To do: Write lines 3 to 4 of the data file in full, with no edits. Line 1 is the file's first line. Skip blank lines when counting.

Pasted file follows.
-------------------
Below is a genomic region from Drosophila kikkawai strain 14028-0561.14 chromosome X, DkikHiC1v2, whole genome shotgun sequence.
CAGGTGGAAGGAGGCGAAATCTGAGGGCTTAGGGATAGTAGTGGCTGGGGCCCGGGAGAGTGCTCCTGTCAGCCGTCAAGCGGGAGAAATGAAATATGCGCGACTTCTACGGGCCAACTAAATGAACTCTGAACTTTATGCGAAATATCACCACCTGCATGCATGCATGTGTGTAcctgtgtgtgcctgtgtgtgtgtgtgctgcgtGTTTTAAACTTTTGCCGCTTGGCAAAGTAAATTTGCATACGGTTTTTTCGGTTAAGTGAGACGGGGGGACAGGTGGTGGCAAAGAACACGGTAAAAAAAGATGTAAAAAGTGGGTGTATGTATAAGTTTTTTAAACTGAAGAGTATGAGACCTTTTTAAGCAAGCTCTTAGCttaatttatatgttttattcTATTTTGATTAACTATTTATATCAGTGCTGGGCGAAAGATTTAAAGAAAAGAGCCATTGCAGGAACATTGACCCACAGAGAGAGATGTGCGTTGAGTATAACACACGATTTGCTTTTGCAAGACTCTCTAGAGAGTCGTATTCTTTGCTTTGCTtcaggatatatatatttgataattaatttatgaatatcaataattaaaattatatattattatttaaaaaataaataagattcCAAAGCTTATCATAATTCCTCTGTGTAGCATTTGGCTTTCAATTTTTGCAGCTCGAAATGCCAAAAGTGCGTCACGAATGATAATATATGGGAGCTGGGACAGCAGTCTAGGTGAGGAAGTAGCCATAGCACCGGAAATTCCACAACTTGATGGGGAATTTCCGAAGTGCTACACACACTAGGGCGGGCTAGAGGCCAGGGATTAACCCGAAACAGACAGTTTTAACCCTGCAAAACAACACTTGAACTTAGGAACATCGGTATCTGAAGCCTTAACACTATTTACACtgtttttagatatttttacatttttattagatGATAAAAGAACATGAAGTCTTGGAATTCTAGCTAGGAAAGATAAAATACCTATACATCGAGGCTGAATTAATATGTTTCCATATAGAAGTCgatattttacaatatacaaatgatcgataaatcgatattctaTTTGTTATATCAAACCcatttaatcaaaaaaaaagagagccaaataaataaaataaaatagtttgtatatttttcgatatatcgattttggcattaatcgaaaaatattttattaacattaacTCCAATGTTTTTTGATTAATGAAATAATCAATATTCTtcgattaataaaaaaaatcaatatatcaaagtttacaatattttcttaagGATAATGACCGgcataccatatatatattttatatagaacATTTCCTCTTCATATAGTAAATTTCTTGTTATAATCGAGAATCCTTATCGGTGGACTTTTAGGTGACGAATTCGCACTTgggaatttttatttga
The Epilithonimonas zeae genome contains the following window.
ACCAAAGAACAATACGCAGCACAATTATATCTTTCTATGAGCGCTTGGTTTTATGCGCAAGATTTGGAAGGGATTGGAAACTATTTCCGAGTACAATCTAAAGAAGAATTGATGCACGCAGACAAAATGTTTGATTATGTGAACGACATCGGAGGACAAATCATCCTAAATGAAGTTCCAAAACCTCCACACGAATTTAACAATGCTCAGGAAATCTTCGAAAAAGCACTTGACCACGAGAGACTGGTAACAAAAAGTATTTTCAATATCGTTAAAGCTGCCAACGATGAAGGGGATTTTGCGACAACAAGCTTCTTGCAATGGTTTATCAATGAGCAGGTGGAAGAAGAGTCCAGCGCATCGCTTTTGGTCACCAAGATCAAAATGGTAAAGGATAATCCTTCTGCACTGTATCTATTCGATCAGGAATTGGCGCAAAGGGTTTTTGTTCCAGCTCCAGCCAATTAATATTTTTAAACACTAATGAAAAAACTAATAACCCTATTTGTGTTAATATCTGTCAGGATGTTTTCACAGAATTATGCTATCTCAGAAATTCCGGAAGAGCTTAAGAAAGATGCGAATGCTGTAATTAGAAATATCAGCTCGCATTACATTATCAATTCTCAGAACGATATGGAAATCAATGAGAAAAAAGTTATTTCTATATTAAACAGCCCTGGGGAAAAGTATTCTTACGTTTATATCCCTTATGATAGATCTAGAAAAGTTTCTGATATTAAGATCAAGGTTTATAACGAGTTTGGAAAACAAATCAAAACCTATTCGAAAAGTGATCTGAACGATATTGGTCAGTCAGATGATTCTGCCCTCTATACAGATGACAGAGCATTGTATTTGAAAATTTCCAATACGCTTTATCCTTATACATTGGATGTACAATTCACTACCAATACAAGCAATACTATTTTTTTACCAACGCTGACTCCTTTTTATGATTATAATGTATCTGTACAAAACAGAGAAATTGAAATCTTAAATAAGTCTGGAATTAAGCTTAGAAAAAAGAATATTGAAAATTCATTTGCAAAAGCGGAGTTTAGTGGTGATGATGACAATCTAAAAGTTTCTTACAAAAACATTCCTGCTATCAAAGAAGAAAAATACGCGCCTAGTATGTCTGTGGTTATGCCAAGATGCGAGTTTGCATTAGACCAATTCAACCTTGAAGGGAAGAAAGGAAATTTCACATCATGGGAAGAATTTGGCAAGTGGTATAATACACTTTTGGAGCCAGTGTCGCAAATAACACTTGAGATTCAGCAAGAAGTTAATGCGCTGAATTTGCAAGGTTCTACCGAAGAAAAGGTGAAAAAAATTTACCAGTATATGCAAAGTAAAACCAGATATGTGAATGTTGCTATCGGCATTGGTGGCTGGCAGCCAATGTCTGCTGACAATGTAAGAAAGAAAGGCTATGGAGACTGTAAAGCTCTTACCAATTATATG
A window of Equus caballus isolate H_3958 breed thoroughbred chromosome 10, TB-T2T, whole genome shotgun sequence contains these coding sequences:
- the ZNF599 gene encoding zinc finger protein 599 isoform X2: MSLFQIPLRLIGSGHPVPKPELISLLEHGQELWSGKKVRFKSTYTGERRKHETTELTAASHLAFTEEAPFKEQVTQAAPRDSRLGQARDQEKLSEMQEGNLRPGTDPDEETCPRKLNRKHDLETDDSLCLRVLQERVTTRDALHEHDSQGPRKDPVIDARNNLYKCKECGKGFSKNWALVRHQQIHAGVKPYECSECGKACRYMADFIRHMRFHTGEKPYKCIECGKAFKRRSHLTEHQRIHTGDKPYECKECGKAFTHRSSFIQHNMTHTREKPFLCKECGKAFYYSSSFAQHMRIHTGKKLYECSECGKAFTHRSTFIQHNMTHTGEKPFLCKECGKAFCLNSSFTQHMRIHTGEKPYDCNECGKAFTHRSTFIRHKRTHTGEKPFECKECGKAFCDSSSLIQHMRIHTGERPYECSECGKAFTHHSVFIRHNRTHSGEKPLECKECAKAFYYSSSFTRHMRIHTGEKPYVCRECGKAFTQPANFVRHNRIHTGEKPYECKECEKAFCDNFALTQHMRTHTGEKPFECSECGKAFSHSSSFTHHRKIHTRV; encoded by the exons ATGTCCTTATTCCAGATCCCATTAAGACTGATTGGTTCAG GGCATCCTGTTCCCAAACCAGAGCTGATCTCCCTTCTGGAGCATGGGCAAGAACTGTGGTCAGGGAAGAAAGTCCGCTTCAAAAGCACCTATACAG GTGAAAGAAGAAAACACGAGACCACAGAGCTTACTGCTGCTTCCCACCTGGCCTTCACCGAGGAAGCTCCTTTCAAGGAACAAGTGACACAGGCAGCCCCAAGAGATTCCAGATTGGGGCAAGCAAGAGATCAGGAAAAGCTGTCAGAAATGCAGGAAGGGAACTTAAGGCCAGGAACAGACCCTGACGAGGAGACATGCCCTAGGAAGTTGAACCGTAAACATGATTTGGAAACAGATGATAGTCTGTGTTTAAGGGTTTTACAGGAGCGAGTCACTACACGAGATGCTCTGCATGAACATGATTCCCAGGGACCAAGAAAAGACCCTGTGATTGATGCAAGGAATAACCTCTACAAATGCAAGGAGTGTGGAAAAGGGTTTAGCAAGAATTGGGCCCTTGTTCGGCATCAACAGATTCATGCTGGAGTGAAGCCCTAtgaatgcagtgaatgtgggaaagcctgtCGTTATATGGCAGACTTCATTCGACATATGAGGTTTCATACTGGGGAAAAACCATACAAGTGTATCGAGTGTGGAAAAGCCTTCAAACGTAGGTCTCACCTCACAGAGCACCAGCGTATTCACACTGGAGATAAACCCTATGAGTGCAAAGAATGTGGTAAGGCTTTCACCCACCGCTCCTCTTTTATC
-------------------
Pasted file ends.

The Epilithonimonas zeae genome contains the following window.
ACCAAAGAACAATACGCAGCACAATTATATCTTTCTATGAGCGCTTGGTTTTATGCGCAAGATTTGGAAGGGATTGGAAACTATTTCCGAGTACAATCTAAAGAAGAATTGATGCACGCAGACAAAATGTTTGATTATGTGAACGACATCGGAGGACAAATCATCCTAAATGAAGTTCCAAAACCTCCACACGAATTTAACAATGCTCAGGAAATCTTCGAAAAAGCACTTGACCACGAGAGACTGGTAACAAAAAGTATTTTCAATATCGTTAAAGCTGCCAACGATGAAGGGGATTTTGCGACAACAAGCTTCTTGCAATGGTTTATCAATGAGCAGGTGGAAGAAGAGTCCAGCGCATCGCTTTTGGTCACCAAGATCAAAATGGTAAAGGATAATCCTTCTGCACTGTATCTATTCGATCAGGAATTGGCGCAAAGGGTTTTTGTTCCAGCTCCAGCCAATTAATATTTTTAAACACTAATGAAAAAACTAATAACCCTATTTGTGTTAATATCTGTCAGGATGTTTTCACAGAATTATGCTATCTCAGAAATTCCGGAAGAGCTTAAGAAAGATGCGAATGCTGTAATTAGAAATATCAGCTCGCATTACATTATCAATTCTCAGAACGATATGGAAATCAATGAGAAAAAAGTTATTTCTATATTAAACAGCCCTGGGGAAAAGTATTCTTACGTTTATATCCCTTATGATAGATCTAGAAAAGTTTCTGATATTAAGATCAAGGTTTATAACGAGTTTGGAAAACAAATCAAAACCTATTCGAAAAGTGATCTGAACGATATTGGTCAGTCAGATGATTCTGCCCTCTATACAGATGACAGAGCATTGTATTTGAAAATTTCCAATACGCTTTATCCTTATACATTGGATGTACAATTCACTACCAATACAAGCAATACTATTTTTTTACCAACGCTGACTCCTTTTTATGATTATAATGTATCTGTACAAAACAGAGAAATTGAAATCTTAAATAAGTCTGGAATTAAGCTTAGAAAAAAGAATATTGAAAATTCATTTGCAAAAGCGGAGTTTAGTGGTGATGATGACAATCTAAAAGTTTCTTACAAAAACATTCCTGCTATCAAAGAAGAAAAATACGCGCCTAGTATGTCTGTGGTTATGCCAAGATGCGAGTTTGCATTAGACCAATTCAACCTTGAAGGGAAGAAAGGAAATTTCACATCATGGGAAGAATTTGGCAAGTGGTATAATACACTTTTGGAGCCAGTGTCGCAAATAACACTTGAGATTCAGCAAGAAGTTAATGCGCTGAATTTGCAAGGTTCTACCGAAGAAAAGGTGAAAAAAATTTACCAGTATATGCAAAGTAAAACCAGATATGTGAATGTTGCTATCGGCATTGGTGGCTGGCAGCCAATGTCTGCTGACAATGTAAGAAAGAAAGGCTATGGAGACTGTAAAGCTCTTACCAATTATATG